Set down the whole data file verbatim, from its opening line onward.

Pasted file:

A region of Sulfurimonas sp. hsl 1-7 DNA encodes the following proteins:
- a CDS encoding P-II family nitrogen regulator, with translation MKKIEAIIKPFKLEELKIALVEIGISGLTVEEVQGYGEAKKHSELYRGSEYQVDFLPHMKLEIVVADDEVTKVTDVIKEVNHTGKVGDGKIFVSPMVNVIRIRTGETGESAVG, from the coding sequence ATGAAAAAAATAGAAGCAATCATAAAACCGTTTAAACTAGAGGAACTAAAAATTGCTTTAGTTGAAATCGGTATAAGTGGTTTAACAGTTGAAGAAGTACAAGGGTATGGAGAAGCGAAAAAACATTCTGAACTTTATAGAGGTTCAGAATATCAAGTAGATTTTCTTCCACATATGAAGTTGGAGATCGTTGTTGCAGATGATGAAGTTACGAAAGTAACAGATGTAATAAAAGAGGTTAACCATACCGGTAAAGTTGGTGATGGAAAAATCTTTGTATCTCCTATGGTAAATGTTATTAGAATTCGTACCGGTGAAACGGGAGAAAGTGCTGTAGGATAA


A region of Sulfurimonas sp. hsl 1-7 DNA encodes the following proteins:
- a CDS encoding P-II family nitrogen regulator, with translation MKKIEAIIKPFKLEELKIALVEIGISGLTVEEVQGYGEAKKHSELYRGSEYQVDFLPHMKLEIVVADDEVTKVTDVIKEVNHTGKVGDGKIFVSPMVNVIRIRTGETGESAVG, from the coding sequence ATGAAAAAAATAGAAGCAATCATAAAACCGTTTAAACTAGAGGAACTAAAAATTGCTTTAGTTGAAATCGGTATAAGTGGTTTAACAGTTGAAGAAGTACAAGGGTATGGAGAAGCGAAAAAACATTCTGAACTTTATAGAGGTTCAGAATATCAAGTAGATTTTCTTCCACATATGAAGTTGGAGATCGTTGTTGCAGATGATGAAGTTACGAAAGTAACAGATGTAATAAAAGAGGTTAACCATACCGGTAAAGTTGGTGATGGAAAAATCTTTGTATCTCCTATGGTAAATGTTATTAGAATTCGTACCGGTGAAACGGGAGAAAGTGCTGTAGGATAA